Te Pūtea Rangahau a Marsden/Marsden Fund is one of the most prestigious opportunities for externally-funded research grants, and highly competitive. The grants fund three-year research projects, as well as channel some income into the university. The Marsden Fund operates as a two-stage process. Although the quality of all the initial applications (where the research idea is pitched) tends to be very high, most applicants do not get invited to submit a full proposal. In the Humanities Panel just 26.1% got through to the second round, and in Social Sciences it was 22.6%. At the second round successfully gaining a grant then becomes a (roughly) 50/50 chance. So we can see, winning a Marsden is very hard, and getting through to the second round is worth acknowledging and celebrating.
It will now be an anxious time for our Te Tumu staff, Dr Lyn Carter and Dr Erica Newman, involved in preparing their full proposals.
Dr Lyn Carter is part of larger team led by Dr Pedersen Zari of Victoria University, with the project: Empowering Oceania Nature-based Urban Design: Knowledge sharing, Leadership and community Partnering in Climate Change Adaptation. This is a “standard” Marsden application, i.e. submitted by experienced researchers, most often as a team.
Summary: Climate change impacts settlements of Oceania, including Aotearoa, in significant ways. ‘Nature-based solutions’ (NbS) have great potential to address these impacts. Incorporating traditional knowledge into NbS will offer more culturally appropriate and long-term solutions, however links to wellbeing agendas have not been fully explored. This research investigates how well being can be strategically linked to ecologies, and how this can be harnessed to create ecologically resilient ‘Ocean cities’. Research into how the human-nature-climate nexus can be leveraged to enhance the effectiveness of NbS will make a significant contribution to the urban climate adaptation research in Aotearoa, the Pacific, and globally.
Dr Erica Newman project is a “fast-start” application, which are for early career researchers, often working by themselves. Her topic is: Journey Home: Descendants of Māori adoptees search for their tūrangawaewae.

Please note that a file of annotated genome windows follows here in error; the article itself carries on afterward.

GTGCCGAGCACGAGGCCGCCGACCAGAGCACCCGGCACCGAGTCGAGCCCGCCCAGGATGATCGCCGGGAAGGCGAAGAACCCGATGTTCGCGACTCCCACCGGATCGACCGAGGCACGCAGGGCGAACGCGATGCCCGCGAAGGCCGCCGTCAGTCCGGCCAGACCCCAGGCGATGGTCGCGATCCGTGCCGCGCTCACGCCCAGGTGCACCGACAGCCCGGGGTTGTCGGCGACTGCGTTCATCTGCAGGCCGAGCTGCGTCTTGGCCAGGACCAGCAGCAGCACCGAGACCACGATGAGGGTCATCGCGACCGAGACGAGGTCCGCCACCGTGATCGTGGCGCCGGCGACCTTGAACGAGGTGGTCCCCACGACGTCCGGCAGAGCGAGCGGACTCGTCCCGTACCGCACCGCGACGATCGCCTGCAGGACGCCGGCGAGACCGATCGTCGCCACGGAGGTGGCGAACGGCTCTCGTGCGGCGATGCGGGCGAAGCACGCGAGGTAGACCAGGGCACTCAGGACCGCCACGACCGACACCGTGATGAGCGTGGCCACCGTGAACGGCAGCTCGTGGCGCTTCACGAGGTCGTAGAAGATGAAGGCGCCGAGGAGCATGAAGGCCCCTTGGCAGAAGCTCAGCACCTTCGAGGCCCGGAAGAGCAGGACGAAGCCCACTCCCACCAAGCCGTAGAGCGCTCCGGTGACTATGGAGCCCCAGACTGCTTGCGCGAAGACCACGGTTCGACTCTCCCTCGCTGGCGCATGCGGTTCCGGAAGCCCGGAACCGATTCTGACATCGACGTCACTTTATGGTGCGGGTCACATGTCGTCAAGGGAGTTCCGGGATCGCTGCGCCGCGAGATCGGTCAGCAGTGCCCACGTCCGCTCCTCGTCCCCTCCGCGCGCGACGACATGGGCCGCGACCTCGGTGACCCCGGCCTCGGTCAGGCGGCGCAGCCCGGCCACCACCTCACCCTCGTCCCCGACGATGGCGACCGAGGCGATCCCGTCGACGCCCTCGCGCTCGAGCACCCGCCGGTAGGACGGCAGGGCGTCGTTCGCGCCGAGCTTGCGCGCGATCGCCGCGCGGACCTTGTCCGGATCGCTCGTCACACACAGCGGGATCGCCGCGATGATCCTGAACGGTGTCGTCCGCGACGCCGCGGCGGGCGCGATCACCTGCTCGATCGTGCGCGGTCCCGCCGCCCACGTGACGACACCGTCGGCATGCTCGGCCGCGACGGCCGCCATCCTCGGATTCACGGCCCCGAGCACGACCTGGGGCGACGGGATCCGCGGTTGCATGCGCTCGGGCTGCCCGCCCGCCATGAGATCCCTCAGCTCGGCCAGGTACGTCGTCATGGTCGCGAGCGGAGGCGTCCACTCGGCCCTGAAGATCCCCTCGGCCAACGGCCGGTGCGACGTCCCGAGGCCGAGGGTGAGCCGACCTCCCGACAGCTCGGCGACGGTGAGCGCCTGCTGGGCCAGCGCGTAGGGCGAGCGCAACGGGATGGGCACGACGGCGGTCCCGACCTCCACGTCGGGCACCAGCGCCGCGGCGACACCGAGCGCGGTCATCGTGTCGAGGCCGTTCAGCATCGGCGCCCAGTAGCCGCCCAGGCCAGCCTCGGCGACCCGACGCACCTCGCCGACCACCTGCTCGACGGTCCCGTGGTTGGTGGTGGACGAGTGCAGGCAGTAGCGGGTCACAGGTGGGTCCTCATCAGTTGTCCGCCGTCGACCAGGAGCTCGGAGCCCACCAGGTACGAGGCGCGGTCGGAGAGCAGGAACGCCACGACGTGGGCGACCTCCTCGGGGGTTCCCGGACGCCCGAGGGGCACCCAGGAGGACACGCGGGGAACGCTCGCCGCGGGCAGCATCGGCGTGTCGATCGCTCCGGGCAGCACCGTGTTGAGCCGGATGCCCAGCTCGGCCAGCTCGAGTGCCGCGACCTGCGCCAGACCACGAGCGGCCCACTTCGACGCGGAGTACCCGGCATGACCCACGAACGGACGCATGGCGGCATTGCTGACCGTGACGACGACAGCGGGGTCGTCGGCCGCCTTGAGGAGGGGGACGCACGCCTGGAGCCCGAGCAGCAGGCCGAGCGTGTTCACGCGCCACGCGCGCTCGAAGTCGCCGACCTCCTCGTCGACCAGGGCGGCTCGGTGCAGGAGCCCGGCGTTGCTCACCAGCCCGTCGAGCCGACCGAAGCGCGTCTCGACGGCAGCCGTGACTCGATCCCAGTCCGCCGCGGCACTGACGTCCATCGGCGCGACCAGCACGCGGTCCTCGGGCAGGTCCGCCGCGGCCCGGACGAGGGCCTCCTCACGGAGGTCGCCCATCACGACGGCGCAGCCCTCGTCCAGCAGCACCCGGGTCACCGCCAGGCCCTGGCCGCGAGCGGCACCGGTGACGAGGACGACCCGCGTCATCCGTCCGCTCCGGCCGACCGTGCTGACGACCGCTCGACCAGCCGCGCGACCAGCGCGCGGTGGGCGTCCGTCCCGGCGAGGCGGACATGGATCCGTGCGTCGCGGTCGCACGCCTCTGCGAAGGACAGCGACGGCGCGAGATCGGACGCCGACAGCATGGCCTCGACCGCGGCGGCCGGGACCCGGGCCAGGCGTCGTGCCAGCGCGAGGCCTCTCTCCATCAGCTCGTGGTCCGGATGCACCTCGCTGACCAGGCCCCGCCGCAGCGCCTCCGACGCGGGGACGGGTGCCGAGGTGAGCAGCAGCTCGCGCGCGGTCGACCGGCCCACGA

Summary: Māori adoptees who have no knowledge of their Māori heritage pass the unknown to their descendants. Focusing on these descendants, this project will explore; how they identify with their taha Māori, avenues they have taken to connect to their taha Māori, and how they are accepted by their whānau and hapū. I will follow participants on their journey of discovery and will examine hapū membership eligibility. Oral narratives will be the primary base for this project with published and unpublished sources used to support and highlight issues the participants encounter. This will begin a new area of research that will highlight the issues of transracial adoption on identity and well-being for descendants of Māori adoptees in Aotearoa New Zealand. [Advisor: Associate Professor Angela Wanhalla.]
We all have our fingers crossed that Erica and Lyn’s projects make it through.
Te Tumu’s Dr Tangiwai Rewi’s research on Māori education features in the latest He Kitenga issue on Mātauranga Māori. Click here for the full story, as well as other amazing Māori research at the University of Otago.
This has been a great year for research in Te Tumu. Every November Te Pūtea Rangahau a Marsden (Marsden Fund), run by the Royal Society Te Apārangi, announces its forthcoming research grants. Winning a grant is a two stage process, with applicants having to get past a preliminary round, then develop their applications for the second round; they have about a 10% chance of success in the Humanities and Social Sciences panels. There are six successful applications within the Division of Humanities, three of which have a Te Tumu connection.